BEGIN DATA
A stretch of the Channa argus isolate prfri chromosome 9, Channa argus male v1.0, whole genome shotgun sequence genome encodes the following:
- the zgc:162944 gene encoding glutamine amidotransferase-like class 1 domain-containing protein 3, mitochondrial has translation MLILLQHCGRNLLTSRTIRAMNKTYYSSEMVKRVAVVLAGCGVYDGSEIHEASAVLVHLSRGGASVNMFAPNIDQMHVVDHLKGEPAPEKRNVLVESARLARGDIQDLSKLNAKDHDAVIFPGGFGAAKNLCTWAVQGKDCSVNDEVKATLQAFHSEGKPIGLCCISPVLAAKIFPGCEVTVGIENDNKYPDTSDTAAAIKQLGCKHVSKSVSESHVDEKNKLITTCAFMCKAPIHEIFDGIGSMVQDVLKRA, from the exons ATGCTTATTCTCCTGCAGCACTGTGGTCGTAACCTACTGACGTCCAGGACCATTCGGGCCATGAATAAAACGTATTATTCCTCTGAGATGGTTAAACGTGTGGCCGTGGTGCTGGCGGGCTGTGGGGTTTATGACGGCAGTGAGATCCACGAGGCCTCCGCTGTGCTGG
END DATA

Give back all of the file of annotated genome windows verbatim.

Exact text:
A stretch of the Channa argus isolate prfri chromosome 9, Channa argus male v1.0, whole genome shotgun sequence genome encodes the following:
- the zgc:162944 gene encoding glutamine amidotransferase-like class 1 domain-containing protein 3, mitochondrial has translation MLILLQHCGRNLLTSRTIRAMNKTYYSSEMVKRVAVVLAGCGVYDGSEIHEASAVLVHLSRGGASVNMFAPNIDQMHVVDHLKGEPAPEKRNVLVESARLARGDIQDLSKLNAKDHDAVIFPGGFGAAKNLCTWAVQGKDCSVNDEVKATLQAFHSEGKPIGLCCISPVLAAKIFPGCEVTVGIENDNKYPDTSDTAAAIKQLGCKHVSKSVSESHVDEKNKLITTCAFMCKAPIHEIFDGIGSMVQDVLKRA, from the exons ATGCTTATTCTCCTGCAGCACTGTGGTCGTAACCTACTGACGTCCAGGACCATTCGGGCCATGAATAAAACGTATTATTCCTCTGAGATGGTTAAACGTGTGGCCGTGGTGCTGGCGGGCTGTGGGGTTTATGACGGCAGTGAGATCCACGAGGCCTCCGCTGTGCTGG